The same simulation can be used to isolate and model unsprung mass values. In this case, three values are modeled: 

  1. A baseline fully suspended drive 
  2. A partially-suspended/gearbox-unsuspended drive  
  3. An unsuspended drive and motor 

Perez notes that in this model, the results for the three variations are similar but there are caveats, the first being, that all variants in the model have resilient wheels, potentially damping the effects of unsuspended components. 

“And this model doesn’t give us much information past 40 Hz, likely underestimating the impact of the fully unsuspended drive,” Perez noted. 

Models including higher frequencies and tests Stadler has performed indicate that a fully unsuspended drive imparts about 30 percent more vertical dynamic force to the system than baseline for a vehicle moving at 30 mph.

According to Perez, resilient wheels modeled in the same simulation show results in line with those found in FTA documentation. In conjunction with a soft suspension, changing only the resilient wheel variable (solid wheel versus resilient wheel versus ultra-resilient wheel) has very little effect on average vibration for a vehicle already equipped with a soft primary suspension.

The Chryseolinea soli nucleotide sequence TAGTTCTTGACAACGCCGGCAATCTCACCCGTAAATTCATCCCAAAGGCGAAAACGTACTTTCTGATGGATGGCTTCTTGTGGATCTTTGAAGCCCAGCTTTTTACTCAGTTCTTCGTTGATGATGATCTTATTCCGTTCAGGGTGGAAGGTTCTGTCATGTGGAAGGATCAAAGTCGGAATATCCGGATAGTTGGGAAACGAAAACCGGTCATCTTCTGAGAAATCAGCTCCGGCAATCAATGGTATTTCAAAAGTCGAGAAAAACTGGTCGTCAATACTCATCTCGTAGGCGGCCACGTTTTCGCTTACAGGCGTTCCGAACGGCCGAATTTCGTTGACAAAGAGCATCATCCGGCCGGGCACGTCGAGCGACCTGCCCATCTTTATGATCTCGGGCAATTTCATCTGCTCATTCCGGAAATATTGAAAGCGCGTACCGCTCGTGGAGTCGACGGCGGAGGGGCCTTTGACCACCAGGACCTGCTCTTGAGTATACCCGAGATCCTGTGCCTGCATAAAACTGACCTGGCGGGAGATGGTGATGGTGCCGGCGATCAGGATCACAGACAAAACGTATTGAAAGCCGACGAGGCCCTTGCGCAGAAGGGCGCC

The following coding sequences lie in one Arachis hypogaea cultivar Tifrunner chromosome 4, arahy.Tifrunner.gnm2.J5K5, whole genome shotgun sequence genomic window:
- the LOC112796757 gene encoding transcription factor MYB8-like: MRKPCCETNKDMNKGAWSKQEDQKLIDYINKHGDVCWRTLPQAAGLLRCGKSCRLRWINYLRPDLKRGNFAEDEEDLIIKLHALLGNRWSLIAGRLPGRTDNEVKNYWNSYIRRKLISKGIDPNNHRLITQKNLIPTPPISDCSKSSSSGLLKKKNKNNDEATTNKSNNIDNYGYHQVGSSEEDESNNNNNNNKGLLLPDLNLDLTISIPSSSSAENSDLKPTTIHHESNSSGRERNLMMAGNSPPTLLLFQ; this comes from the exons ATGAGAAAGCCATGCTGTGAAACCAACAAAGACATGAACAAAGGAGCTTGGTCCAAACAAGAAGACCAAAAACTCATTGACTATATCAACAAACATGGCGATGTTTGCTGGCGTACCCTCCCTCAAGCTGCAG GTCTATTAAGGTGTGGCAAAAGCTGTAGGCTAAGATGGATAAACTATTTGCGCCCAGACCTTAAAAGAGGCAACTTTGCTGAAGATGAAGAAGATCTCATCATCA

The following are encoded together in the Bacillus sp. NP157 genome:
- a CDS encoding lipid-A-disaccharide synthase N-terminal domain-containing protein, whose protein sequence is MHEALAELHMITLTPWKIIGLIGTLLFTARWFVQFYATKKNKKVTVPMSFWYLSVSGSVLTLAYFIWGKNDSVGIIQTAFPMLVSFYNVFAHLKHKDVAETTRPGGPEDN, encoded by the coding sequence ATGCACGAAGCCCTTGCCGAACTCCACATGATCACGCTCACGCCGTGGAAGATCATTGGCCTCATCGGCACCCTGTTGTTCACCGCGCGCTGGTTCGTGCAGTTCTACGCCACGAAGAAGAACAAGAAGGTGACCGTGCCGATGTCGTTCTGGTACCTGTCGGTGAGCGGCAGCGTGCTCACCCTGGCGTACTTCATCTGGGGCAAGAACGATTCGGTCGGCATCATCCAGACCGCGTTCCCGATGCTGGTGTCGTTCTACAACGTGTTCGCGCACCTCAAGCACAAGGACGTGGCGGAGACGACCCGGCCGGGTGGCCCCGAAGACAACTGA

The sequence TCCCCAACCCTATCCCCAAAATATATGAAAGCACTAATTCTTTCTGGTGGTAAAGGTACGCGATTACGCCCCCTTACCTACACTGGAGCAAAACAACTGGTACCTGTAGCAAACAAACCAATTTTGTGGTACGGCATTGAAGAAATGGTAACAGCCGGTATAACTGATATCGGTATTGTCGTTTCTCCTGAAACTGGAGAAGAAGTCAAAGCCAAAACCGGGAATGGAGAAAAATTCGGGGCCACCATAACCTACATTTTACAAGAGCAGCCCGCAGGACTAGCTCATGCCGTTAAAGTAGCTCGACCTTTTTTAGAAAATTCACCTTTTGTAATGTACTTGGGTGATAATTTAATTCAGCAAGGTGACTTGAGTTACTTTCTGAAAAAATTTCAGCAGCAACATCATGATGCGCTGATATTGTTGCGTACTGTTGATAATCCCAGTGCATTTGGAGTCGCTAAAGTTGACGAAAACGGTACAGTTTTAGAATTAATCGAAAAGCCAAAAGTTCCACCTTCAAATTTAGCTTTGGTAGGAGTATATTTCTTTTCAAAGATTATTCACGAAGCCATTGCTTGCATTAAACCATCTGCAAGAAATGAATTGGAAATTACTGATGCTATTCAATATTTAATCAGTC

“But even in this case, the resilient wheel is still very important for noise control, despite the lesser impact on ground vibrations, as it provides more benefit at higher frequencies,” Perez said.

Car builders also use multibody simulations to model carbody connection types, truck steering configurations and solid axles versus independently rotating wheels. This performance is typically expressed in vibration and noise, truck lateral force values and wheel squeal propensity, respectively.

According to Perez, both models and field tests have shown that independently rotating wheels meet the excitation threshold associated with wheel squeal more frequently than solid-axles under a wide variety of operating conditions.